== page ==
Sommer asserts that many people normally live that is, think, feel, create, reason, persuade, laugh in more than one language. She claims that traditional scholarship (1 - aesthetics, 2 - language and philosophy, 3 - psychoanalysis, and 4 - politics) cannot see or hear more than one language at a time, and her goal is to create a new field - bilingual arts and aesthetics, which examines the aesthetic product which is produced by bilingual diasporic communities. Sommer invites distinguished writers to examine the fundamental difference it makes to play games between languages. These essays bring home challenging observations of postmodernism (multiple identities, the fragility of meaning, the risks of communication) with the grace and intelligence of seasoned players. The focus of this volume is the Americas, but examples and theoretical proposals come from Europe, too. There, the issue of traditional regional language rights makes points of contact with indigenous rights in the Americas. In both areas, the issue offers another level of complexity to the migrant and cosmopolitan character of local societies in a global economy.
Table of Contents
Choices?; what is the ontological status of bilingualism?, M. Holquist; is monolingualism possible?, E. Bernadez; Jose can you see? - Latina responses to racist discourse, A.C. Zentella; places; New York, diaspora city - Latinos between and beyond, J. Flores; Montreal - a city in translation, S. Simon; introduction to Tetraglosia - the situation of Maghrebi writers, R. Bensmaia; bilinguism, Quecha poetry and post modern subjectivity, J.A. Mazzotti; the trans-American trail to "Cerca del Cielo" - John Sayles and the aesthetics of multilingual cinema, J. Miller; genders Dona Marina and Captain Malinche, M. Glantz; bilingual blues, bilingual bliss - El Caso Casey, G.Perez Frimat; the mother tongue, B. Trigo; Cuban lexicon for bargaining bilinguals in Daina Chaviano's - el hombre, la hembra y el hambre, E. Whitfield; doubled-barreled canon; pidginizing Chinese, Y. Huang; found in translation - reflections of bilingual American, J. Marzan; the language of mixture, J. Ortega; Kafka's languages, D. Suchoff; Igor Guberman - an exile's art of punning, G. Slobin; bilingual sciences, S. Molloy.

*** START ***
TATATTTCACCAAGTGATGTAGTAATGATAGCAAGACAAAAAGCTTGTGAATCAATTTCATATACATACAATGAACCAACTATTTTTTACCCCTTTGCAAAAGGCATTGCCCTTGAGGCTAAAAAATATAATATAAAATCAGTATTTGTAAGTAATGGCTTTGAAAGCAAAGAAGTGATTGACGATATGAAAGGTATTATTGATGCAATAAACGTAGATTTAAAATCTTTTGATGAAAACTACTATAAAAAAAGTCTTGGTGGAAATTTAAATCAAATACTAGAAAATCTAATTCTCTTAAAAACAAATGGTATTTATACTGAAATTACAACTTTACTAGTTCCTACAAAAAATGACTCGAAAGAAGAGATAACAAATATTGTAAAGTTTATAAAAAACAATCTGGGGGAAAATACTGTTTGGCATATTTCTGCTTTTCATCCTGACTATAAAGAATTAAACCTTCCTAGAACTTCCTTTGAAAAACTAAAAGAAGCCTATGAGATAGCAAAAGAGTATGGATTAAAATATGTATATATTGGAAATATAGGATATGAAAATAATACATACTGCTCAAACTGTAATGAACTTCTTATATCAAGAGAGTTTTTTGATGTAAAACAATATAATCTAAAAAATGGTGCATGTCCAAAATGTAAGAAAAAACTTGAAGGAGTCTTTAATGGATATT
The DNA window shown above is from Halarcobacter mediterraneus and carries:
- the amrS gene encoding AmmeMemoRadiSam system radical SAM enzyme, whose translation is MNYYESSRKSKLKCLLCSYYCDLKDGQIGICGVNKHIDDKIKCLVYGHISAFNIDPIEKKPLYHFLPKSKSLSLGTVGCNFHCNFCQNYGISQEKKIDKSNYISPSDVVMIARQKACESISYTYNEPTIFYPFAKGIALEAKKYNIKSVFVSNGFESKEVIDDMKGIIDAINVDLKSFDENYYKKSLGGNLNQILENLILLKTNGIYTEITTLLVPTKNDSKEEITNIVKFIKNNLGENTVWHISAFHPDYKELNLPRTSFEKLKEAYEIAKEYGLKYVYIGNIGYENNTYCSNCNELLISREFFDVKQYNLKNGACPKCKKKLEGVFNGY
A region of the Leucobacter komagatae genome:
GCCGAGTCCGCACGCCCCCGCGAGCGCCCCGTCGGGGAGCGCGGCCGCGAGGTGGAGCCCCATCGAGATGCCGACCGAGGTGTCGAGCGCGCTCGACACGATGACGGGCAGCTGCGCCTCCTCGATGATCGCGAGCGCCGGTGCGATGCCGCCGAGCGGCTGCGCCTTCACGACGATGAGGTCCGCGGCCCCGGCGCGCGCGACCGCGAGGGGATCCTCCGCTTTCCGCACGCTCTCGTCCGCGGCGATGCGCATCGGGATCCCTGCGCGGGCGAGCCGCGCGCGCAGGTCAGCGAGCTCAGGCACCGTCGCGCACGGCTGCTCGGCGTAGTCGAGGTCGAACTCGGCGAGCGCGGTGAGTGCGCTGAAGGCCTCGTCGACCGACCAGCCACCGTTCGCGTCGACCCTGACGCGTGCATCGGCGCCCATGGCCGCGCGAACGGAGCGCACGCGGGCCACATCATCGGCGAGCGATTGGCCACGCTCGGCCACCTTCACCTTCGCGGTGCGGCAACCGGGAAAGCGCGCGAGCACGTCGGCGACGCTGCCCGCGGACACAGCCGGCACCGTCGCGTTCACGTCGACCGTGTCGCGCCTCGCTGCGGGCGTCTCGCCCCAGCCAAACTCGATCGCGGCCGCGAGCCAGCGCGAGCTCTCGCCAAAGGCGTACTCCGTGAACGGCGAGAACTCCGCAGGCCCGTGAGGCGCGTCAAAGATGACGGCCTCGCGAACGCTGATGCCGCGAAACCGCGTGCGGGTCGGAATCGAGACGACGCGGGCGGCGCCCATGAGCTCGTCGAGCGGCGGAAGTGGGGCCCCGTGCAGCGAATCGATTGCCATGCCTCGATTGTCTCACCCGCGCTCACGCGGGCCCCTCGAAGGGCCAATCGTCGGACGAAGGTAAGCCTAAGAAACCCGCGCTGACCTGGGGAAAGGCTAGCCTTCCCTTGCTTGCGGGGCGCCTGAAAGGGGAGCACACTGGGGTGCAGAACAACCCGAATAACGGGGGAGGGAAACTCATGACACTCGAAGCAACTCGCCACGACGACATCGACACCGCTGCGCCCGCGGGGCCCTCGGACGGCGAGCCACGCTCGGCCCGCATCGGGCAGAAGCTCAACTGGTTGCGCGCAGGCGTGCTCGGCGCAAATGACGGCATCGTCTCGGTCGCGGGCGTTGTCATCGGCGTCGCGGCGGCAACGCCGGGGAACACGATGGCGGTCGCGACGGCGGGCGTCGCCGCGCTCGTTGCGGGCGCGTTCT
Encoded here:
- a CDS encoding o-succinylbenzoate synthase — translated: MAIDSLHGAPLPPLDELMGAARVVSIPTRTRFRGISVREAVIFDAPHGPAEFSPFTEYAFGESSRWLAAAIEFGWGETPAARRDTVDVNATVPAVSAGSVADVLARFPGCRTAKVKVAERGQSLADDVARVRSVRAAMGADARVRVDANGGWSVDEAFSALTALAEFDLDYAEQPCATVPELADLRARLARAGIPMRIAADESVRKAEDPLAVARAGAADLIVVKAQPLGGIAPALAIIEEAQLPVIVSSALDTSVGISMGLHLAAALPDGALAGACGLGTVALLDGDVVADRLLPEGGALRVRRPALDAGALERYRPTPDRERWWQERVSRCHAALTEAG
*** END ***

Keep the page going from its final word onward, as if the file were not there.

DORIS SOMMER is Professor of Latin American Literature at Harvard University and the author of Proceed With Caution, When Engaged by Minority Writing in the Americas, (Harvard 99); Foundational Fictions: The National Romances of Latin America, (California 91) and One Master for Another: Populism as Patriarchal Rhetoric in Dominican Novels (op 1984). She edited The Places of History: Regionalism Revisited in Latin America, (Duke 99) and co-edited Nationalisms and Sexualities, (Routledge 91).